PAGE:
06 June 2018

What's Going On With Trey Mancini?

For a while in the first part of this season, things were going well for Trey Mancini. In early April, he found a regular role as the team's leadoff hitter while producing about as much as he did in 2017 (117 wRC+). In March/April, he posted a wRC+ of 109. But in May, he slumped mightily, with a 64 wRC+. As Orioles fans know well enough this year, everyone slumps. But let's look a little closer at what's been going on with Mancini.

First, a few things should be noted. Overall, Mancini's current batting line is .229/.307/.369 (85 wRC+). That's not very good, especially for a player like Mancini who needs to hit to have value, but it's almost comical how much better that batting line is than Chris Davis's current one: .154/.234/.239 (28 wRC+). But while hope for Davis diminishes every day, there's still plenty of hope for Mancini.

Mancini also suffered an injury in late April that may still be affecting his play. On April 20, he ran a long way towards a foul ball in left field. Not only did he not catch the ball, but on his slide, his knee crashed into the bottom of the brick wall where the padding does not extend. He was in clear pain and was forced to leave the game early. But he did not go on the disabled list, and after pinch-hitting on the 23rd, he found his name in the starting lineup on the 25th.

It's simplistic to look at things this way, but here are Mancini's numbers before and after the knee injury:

Before: 111 wRC+ (91 PA)
After: 69 wRC+ (150 PA)
Source: FanGraphs

But again, that doesn't tell the whole story. Despite his struggles, he's still hitting the ball hard (and harder than last season):

2017: 88.6 avg. exit velocity, 7.0 barrels/PA
2018: 91.1 avg. exit velocity, 8.3 barrels/PA
Source: Baseball Savant

Oddly enough, Mancini had a BABIP of .352 last season, but just .269 this season. But while he's making more solid contact, he isn't hitting the ball as far:

2017: 158 avg. distance
2018: 146 avg. distance
Source: Baseball Savant

In 2017, Mancini had a groundball percentage of 51% and a flyball percentage of 29.7%. This year, he has a GB% of 55.2% and a FB% of 26.4%. When someone thinks of Mancini, they most likely think of line drives and power to both gaps, but his isolated power is down from .195 last season to .140 now.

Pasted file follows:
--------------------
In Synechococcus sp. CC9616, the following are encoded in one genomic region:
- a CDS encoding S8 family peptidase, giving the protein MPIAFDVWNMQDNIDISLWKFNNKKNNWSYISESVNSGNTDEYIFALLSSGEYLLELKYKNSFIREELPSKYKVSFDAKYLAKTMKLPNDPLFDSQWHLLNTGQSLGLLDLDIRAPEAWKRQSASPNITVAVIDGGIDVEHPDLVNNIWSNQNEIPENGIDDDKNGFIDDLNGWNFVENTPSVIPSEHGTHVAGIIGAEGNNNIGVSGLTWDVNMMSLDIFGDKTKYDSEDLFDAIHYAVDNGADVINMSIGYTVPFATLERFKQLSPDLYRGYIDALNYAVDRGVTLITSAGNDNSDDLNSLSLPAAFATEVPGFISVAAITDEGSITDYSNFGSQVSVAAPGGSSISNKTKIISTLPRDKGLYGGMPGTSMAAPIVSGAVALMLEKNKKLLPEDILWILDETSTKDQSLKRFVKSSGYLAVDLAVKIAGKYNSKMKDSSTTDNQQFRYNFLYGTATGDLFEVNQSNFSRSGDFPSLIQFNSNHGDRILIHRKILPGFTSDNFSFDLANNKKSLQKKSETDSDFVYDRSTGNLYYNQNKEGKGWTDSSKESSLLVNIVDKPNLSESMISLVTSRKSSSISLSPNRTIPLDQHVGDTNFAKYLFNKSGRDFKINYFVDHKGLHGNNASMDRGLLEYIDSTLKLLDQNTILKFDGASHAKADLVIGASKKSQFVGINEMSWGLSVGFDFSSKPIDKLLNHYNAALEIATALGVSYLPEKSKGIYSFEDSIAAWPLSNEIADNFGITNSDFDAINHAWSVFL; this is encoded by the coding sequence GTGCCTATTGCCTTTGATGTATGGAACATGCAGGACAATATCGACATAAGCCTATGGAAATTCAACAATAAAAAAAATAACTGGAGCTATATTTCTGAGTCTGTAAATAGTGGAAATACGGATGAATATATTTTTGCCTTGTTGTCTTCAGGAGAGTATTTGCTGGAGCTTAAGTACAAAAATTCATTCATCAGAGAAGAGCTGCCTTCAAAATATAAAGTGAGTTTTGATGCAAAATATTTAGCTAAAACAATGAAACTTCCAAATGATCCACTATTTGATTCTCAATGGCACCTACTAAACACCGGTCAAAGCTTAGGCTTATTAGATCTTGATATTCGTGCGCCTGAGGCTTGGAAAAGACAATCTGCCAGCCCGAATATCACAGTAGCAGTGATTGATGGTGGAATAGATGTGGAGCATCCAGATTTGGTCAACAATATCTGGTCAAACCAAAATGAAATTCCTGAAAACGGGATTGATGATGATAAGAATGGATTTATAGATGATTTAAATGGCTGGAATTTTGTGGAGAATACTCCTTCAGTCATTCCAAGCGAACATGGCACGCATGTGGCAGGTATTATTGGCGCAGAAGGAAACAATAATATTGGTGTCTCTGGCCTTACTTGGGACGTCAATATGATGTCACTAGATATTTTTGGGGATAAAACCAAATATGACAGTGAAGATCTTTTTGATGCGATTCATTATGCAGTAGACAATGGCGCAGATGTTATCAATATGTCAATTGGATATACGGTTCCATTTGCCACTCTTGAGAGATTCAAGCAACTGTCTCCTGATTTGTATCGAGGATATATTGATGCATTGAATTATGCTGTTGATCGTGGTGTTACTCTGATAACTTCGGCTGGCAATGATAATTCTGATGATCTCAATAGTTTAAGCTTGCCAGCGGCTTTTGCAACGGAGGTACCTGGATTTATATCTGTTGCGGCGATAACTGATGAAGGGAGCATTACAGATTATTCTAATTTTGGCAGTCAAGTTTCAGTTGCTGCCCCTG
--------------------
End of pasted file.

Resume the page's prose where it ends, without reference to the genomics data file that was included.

Still, Mancini's plate discipline has improved and he's chasing fewer pitches out of the zone. And even though the lack of power is concerning, his batted ball profile and number of strikeouts and walks suggest he's been rather unlucky:

2017 xwOBA: .342 (actual .349)
2018 xwOBA: .365 (actual .296)
Source: Baseball Savant

Of all players with at least 100 plate appearances, his expected wOBA and actual wOBA difference of -.069 is tied for 11th worst. Again, that suggests Mancini has been unfortunate, and yet Davis is also ninth at -.073. Even if both players have been hitting into some bad luck, that doesn't mean things will necessarily improve (and as a reminder, xwOBA is better used in a descriptive way, not a predictive one).

About a week ago, Mancini was removed from the leadoff role. The hope was that batting lower in the order would ease some of the pressure off of him, but his numbers haven't started ticking back up yet. Unfortunately, with Mancini struggling, Jace Peterson and Joey Rickard received at-bats at the leadoff spot, which is something that no one really wants to see. Last night, Mancini returned to the top of the lineup.

It remains to be seen where Mancini will be placed in the lineup, but what matters is that he starts hitting again. The knee discomfort hasn't helped his play at the plate or in the field, but it's also hard to know just how much of a factor it's been.

A couple weeks after the injury, Mancini did this:

About a month after the injury, he did this:

The first, an outside pitch being deposited to right field. The second, an inside fastball pulled just over the wall in left field.

Mancini still has power. Maybe he is simply having good and bad days with his knee, and it's something that won't stop being an issue until he gets regular rest. We don't really know for sure.

What we do know is that, because of roster construction and Davis apparently being an immovable object at first base, Mancini is often forced to play out of position in the outfield. And while he's undoubtedly trying his best and is very hard on himself, he should be playing first base or designated hitter. We also know that while nothing is for certain, what he's done so far this year suggests that he's hit into some tough luck at times and could see more batted balls find open space instead of opponents' gloves. There's plenty to panic about when it comes to the Orioles, but Mancini isn't one of those things... yet.

Photo: Keith Allison. Stats via FanGraphs and Baseball Savant.

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